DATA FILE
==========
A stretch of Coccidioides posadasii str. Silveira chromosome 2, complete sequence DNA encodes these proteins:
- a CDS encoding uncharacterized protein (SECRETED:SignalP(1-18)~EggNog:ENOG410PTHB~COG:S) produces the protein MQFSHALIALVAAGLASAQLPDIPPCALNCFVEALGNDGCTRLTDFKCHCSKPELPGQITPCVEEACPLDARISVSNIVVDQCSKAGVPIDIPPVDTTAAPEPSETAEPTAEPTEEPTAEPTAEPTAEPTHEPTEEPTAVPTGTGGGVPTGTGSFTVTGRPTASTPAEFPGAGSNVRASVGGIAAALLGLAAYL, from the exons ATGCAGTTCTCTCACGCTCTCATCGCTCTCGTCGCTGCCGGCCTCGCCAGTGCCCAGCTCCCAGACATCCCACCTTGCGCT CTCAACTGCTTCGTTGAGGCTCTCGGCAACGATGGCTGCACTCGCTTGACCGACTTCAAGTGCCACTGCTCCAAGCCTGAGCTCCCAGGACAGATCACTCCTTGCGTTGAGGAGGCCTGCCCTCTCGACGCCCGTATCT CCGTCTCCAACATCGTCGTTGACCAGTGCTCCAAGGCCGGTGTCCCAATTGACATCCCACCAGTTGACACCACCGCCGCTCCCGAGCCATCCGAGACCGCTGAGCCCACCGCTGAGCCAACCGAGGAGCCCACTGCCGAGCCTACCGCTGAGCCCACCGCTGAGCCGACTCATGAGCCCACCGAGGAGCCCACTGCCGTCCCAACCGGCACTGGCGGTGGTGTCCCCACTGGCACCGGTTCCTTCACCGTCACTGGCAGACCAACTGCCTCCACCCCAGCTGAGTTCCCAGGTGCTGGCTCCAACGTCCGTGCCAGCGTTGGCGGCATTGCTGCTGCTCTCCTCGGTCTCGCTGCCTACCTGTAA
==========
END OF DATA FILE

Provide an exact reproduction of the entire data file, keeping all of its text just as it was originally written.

A stretch of Coccidioides posadasii str. Silveira chromosome 2, complete sequence DNA encodes these proteins:
- a CDS encoding uncharacterized protein (SECRETED:SignalP(1-18)~EggNog:ENOG410PTHB~COG:S) produces the protein MQFSHALIALVAAGLASAQLPDIPPCALNCFVEALGNDGCTRLTDFKCHCSKPELPGQITPCVEEACPLDARISVSNIVVDQCSKAGVPIDIPPVDTTAAPEPSETAEPTAEPTEEPTAEPTAEPTAEPTHEPTEEPTAVPTGTGGGVPTGTGSFTVTGRPTASTPAEFPGAGSNVRASVGGIAAALLGLAAYL, from the exons ATGCAGTTCTCTCACGCTCTCATCGCTCTCGTCGCTGCCGGCCTCGCCAGTGCCCAGCTCCCAGACATCCCACCTTGCGCT CTCAACTGCTTCGTTGAGGCTCTCGGCAACGATGGCTGCACTCGCTTGACCGACTTCAAGTGCCACTGCTCCAAGCCTGAGCTCCCAGGACAGATCACTCCTTGCGTTGAGGAGGCCTGCCCTCTCGACGCCCGTATCT CCGTCTCCAACATCGTCGTTGACCAGTGCTCCAAGGCCGGTGTCCCAATTGACATCCCACCAGTTGACACCACCGCCGCTCCCGAGCCATCCGAGACCGCTGAGCCCACCGCTGAGCCAACCGAGGAGCCCACTGCCGAGCCTACCGCTGAGCCCACCGCTGAGCCGACTCATGAGCCCACCGAGGAGCCCACTGCCGTCCCAACCGGCACTGGCGGTGGTGTCCCCACTGGCACCGGTTCCTTCACCGTCACTGGCAGACCAACTGCCTCCACCCCAGCTGAGTTCCCAGGTGCTGGCTCCAACGTCCGTGCCAGCGTTGGCGGCATTGCTGCTGCTCTCCTCGGTCTCGCTGCCTACCTGTAA